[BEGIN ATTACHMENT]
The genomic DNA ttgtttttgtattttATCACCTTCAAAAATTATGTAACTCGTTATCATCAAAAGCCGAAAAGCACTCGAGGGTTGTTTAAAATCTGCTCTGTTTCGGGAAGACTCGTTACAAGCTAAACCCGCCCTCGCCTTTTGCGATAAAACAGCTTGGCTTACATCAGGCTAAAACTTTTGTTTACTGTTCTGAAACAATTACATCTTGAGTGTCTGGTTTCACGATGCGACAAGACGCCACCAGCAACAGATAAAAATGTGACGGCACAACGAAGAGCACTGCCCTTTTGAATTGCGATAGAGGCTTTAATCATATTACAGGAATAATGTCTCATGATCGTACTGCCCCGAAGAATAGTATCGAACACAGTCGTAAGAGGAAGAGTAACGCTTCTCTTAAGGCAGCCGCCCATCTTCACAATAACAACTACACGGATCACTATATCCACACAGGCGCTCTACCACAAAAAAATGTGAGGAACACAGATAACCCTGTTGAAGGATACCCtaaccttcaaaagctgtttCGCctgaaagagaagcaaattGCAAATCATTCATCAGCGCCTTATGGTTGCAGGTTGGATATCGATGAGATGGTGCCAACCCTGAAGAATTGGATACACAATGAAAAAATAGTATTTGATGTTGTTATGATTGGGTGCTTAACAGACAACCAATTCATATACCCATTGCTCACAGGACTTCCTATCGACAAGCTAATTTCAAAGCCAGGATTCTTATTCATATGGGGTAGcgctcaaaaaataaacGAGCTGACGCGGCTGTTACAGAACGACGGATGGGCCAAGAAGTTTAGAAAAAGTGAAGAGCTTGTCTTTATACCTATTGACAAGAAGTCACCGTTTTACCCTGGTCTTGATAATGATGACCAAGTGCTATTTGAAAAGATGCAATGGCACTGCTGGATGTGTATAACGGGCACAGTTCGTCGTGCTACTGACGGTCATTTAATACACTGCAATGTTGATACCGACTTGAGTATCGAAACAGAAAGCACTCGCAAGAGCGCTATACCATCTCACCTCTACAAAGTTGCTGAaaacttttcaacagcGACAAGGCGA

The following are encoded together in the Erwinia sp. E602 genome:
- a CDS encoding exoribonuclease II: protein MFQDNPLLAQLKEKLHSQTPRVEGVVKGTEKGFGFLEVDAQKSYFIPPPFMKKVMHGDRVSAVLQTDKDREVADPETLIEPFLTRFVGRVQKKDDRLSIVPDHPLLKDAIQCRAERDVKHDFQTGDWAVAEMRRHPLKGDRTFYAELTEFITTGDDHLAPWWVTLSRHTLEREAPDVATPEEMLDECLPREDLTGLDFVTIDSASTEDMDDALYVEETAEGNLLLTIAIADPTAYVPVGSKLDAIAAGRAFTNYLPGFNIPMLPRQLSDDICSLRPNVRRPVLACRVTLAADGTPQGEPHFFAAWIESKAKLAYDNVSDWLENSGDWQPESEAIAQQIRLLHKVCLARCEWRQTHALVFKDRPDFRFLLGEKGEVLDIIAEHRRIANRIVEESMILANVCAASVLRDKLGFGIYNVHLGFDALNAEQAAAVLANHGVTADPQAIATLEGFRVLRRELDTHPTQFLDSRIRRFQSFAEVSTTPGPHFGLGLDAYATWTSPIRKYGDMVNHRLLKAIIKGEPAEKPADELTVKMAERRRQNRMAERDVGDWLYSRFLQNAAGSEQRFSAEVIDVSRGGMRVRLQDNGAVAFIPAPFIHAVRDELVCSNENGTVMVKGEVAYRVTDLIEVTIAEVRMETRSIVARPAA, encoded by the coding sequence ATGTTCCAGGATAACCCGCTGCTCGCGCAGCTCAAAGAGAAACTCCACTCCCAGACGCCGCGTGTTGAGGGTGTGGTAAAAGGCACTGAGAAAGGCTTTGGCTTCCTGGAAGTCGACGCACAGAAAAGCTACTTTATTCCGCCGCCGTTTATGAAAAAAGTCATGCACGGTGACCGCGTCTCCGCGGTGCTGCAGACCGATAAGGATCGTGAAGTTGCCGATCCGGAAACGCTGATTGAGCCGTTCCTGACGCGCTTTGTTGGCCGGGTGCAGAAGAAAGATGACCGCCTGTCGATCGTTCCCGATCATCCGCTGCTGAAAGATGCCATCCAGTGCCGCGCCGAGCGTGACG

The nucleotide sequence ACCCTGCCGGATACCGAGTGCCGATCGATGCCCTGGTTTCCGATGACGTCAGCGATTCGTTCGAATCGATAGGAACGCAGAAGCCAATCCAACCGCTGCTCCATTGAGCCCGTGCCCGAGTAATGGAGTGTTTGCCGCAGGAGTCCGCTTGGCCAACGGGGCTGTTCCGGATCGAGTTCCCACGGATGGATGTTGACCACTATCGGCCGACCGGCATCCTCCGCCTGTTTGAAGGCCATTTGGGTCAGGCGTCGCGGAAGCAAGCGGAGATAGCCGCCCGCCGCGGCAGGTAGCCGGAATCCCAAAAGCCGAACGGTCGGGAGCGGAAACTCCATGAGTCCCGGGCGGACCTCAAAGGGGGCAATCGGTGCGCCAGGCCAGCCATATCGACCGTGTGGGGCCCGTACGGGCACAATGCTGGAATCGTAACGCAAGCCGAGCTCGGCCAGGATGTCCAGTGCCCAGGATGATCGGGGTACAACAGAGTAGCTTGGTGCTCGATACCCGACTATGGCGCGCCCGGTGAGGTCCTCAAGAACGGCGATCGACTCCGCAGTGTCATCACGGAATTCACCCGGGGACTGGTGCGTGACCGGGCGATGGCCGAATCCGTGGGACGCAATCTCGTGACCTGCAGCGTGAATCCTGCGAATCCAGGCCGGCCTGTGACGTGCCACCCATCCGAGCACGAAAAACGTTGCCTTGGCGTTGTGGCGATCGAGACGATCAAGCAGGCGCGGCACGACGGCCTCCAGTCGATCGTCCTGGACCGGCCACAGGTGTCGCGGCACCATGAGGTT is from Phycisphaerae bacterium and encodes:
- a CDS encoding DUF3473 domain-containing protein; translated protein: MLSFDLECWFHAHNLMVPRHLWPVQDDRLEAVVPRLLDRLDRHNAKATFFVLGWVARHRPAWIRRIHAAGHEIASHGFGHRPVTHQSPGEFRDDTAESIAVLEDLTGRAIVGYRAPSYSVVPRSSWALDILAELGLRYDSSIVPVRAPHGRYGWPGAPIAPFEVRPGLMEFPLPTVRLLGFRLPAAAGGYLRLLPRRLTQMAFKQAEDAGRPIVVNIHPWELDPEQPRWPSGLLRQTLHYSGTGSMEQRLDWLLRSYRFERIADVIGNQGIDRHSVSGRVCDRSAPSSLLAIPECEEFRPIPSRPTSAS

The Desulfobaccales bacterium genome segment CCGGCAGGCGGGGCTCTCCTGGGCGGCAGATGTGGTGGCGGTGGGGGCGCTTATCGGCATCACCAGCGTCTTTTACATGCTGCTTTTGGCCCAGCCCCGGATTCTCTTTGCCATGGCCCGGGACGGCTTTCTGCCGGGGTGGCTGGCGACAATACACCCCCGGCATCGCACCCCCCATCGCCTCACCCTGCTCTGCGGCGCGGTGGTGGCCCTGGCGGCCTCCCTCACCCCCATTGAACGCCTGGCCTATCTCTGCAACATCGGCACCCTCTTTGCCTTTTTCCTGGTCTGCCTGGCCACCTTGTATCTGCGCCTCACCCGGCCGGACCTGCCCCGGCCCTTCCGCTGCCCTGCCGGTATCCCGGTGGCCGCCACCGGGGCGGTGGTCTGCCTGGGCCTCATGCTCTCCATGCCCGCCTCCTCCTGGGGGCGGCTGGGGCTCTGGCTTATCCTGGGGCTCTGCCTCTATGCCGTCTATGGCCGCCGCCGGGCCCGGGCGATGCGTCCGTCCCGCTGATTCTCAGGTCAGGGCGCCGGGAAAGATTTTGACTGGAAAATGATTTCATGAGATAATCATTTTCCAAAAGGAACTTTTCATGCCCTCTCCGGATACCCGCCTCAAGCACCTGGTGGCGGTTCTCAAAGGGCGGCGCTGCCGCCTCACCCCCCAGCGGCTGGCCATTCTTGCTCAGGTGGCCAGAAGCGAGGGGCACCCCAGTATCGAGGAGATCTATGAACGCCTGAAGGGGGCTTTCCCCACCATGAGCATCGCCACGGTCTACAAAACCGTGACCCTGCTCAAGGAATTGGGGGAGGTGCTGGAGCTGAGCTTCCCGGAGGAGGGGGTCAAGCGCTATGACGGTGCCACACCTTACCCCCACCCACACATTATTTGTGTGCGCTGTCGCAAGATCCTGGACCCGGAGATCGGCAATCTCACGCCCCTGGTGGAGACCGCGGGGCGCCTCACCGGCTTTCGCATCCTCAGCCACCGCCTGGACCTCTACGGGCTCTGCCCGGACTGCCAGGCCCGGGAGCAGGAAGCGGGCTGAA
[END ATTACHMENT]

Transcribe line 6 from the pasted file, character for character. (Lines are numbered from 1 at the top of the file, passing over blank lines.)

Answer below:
The Desulfobaccales bacterium genome segment CCGGCAGGCGGGGCTCTCCTGGGCGGCAGATGTGGTGGCGGTGGGGGCGCTTATCGGCATCACCAGCGTCTTTTACATGCTGCTTTTGGCCCAGCCCCGGATTCTCTTTGCCATGGCCCGGGACGGCTTTCTGCCGGGGTGGCTGGCGACAATACACCCCCGGCATCGCACCCCCCATCGCCTCACCCTGCTCTGCGGCGCGGTGGTGGCCCTGGCGGCCTCCCTCACCCCCATTGAACGCCTGGCCTATCTCTGCAACATCGGCACCCTCTTTGCCTTTTTCCTGGTCTGCCTGGCCACCTTGTATCTGCGCCTCACCCGGCCGGACCTGCCCCGGCCCTTCCGCTGCCCTGCCGGTATCCCGGTGGCCGCCACCGGGGCGGTGGTCTGCCTGGGCCTCATGCTCTCCATGCCCGCCTCCTCCTGGGGGCGGCTGGGGCTCTGGCTTATCCTGGGGCTCTGCCTCTATGCCGTCTATGGCCGCCGCCGGGCCCGGGCGATGCGTCCGTCCCGCTGATTCTCAGGTCAGGGCGCCGGGAAAGATTTTGACTGGAAAATGATTTCATGAGATAATCATTTTCCAAAAGGAACTTTTCATGCCCTCTCCGGATACCCGCCTCAAGCACCTGGTGGCGGTTCTCAAAGGGCGGCGCTGCCGCCTCACCCCCCAGCGGCTGGCCATTCTTGCTCAGGTGGCCAGAAGCGAGGGGCACCCCAGTATCGAGGAGATCTATGAACGCCTGAAGGGGGCTTTCCCCACCATGAGCATCGCCACGGTCTACAAAACCGTGACCCTGCTCAAGGAATTGGGGGAGGTGCTGGAGCTGAGCTTCCCGGAGGAGGGGGTCAAGCGCTATGACGGTGCCACACCTTACCCCCACCCACACATTATTTGTGTGCGCTGTCGCAAGATCCTGGACCCGGAGATCGGCAATCTCACGCCCCTGGTGGAGACCGCGGGGCGCCTCACCGGCTTTCGCATCCTCAGCCACCGCCTGGACCTCTACGGGCTCTGCCCGGACTGCCAGGCCCGGGAGCAGGAAGCGGGCTGAA